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2015 Bookseller Resource Guide

Alphabet Soup

G is for Greece

Choiseul-Gouffier Variations, Bonhams ($10,045), Sotheby’s ($50,190), & Christie’s ($46,175), London

Twenty years later, some of the books on Greece and the Ottoman Empire that were once part of the magnificent library formed by the American collector, Henry M. Blackmer, returned for sale at Bonhams on March 31.

Given the present tough economic times and circumstances—this was a liquidation sale—prices did not always show the increase one might otherwise expect. However, other factors can greatly influence sale prices, as seen by differing prices paid for the Conte de Choiseul-Gouffier’s Voyage pittoresque de la Grèce of 1782–1822.

With a full complement of maps, plates, and plans, the ex-Blackmer first edition, in matching and period half red morocco gilt bindings, made £6,050 (then $10,045) in 1989. This time it went to a Greek buyer at £10,625 ($15,195).

A couple of exceptional copies have made more, among them one from the Atabey Library, which at Sotheby’s London in 2002 made £33,460, then $50,190. Because the work was issued over a period of 40 years, copies are usually found with at least the third and posthumously published volume bound later and differently, but in the Atabey set the 19th-century red morocco gilt bindings are at least a very close match and near contemporary.

But on the face of it, an even more starting result was the £25,095 (then $46,175) paid at Christie’s London in 2004 for a copy of the first volume only! This, however, was part of the Michael Wittock bindings collection, and what was really on offer was not a travel book, but a binding masterpiece in contemporary Parisian gold-tooled red morocco by Derome le jeune.

Illustrated here are Vue de la Fontaine de Scio, a plate from the ex-Blackmer copy sold at Bonhams in March; the handsomely bound Atabey set; and the Parisian gold tooled red morocco binding by Nicolas-Denis Derome, known as Derome le jeune, of the first volume from the Wittock collection.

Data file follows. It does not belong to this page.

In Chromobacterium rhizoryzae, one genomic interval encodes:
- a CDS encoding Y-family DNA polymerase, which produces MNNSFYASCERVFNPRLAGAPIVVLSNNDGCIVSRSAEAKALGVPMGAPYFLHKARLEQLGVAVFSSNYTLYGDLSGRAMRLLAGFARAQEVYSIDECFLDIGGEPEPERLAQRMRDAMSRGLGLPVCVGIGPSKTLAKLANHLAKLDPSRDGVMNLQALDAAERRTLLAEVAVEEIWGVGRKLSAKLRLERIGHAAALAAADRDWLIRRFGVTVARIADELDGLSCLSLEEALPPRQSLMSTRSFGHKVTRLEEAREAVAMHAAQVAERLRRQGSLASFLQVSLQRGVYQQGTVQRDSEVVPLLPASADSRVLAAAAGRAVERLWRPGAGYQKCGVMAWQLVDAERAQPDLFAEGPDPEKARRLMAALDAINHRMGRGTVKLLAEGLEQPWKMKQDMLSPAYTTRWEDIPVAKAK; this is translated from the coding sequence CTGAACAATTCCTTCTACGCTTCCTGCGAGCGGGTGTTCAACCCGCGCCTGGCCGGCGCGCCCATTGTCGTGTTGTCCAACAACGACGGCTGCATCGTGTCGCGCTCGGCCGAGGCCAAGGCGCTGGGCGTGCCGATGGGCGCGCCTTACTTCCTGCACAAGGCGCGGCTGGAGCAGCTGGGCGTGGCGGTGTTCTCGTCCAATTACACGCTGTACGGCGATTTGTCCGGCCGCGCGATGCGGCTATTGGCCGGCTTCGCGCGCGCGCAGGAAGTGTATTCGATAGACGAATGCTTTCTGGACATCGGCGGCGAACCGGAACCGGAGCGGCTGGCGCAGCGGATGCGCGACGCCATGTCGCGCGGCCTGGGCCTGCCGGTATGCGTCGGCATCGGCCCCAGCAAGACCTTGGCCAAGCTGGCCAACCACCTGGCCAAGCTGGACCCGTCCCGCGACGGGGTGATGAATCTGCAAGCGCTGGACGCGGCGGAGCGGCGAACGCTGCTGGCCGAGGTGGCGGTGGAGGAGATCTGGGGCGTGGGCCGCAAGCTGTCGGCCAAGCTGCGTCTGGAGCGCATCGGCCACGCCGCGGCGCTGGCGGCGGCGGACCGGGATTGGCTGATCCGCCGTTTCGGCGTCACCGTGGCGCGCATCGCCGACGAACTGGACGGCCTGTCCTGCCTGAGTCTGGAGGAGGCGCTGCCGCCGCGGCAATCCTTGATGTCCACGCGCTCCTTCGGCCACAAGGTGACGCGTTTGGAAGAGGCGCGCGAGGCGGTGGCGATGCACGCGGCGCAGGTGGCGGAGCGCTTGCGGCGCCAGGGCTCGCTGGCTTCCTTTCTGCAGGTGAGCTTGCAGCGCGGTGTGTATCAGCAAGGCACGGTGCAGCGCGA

L is for Latin

Early Latin Glossary, Bloomsbury Auctions, New York, $24,000.

A book from the much exhibited and admired library of Harry and Virginia Walton of Covington, Virginia, a 1477 edition of De priscorum proprietate verborum, by Junianus Maius, reflects the Waltons’ love of illuminated manuscripts and incunabula.

An important early glossary of Latin words and phrases, it was first published in Naples, ca. 1475, but this edition is one of only three works recorded from a small press set up in Treviso by Bernardus de Colonia, or Bernard of Cologne. His books are scarce, but the types he used are much admired, and he appears to have been a pioneer in the use of the typographical ligatures æ and œ.

The Walton copy of this scarce edition is decorated with 23 large illuminated initials, dated in gold 1479. The identity of the illuminator is not known, but an early ownership signature indicates that the book was in a Viennese institutional collection by 1686, and a laid-in page from an exhibition catalogue suggests that the illuminator may have been Austrian.

In a 17th-century binding of blind-stamped half calf over boards, it sold at $24,000 in the April 4 sale of the Waltons’ library.

M is for Magna Carta

The Printed Statutes, Bonhams, London, $14,585

The early-19th-century Whittaker printings are more frequently seen at auction, but the very first printing of the original text of Magna Carta was produced in 1733. Engraved and printed on vellum by John Pine, it was based on one of the two original copies then owned by Sir Robert Cotton and now in the British Museum. Possibly this facsimile was prompted by the fact that two years earlier, one of those Cottonian originals had been damaged by a fire at Ashburnam House.

As well as being a publisher and map- and printseller, Pine revelled in the titles of Bluemantle Pursuivant to the College of Arms and Engraver to the King’s Signet and Stamp Office, and in his version, the central panel of text is surrounded by 25 coats of arms of the barons, while at the foot is a representation of King John’s Great Seal. This very clean and well preserved copy sold for £10,200 ($14,585) to a collector at Bonhams on March 24.

All bar three of the statutes originally laid down in 1215 have since been repealed, but the key declaration that no man is above the law remains. “No man shall be seized or imprisoned, or stripped of his rights or possessions, or outlawed or exiled, Nor will we proceed with force against him, except by lawful judgment of his equals or by the law of the land, To no one will we sell, to no one deny or delay right or justice.”

In 2007, readers may recall, the only original manuscript copy still in private hands headed our Top 50 list. An issue dating from the reign of Edward I, dated 1297, it sold for $21.3 million.

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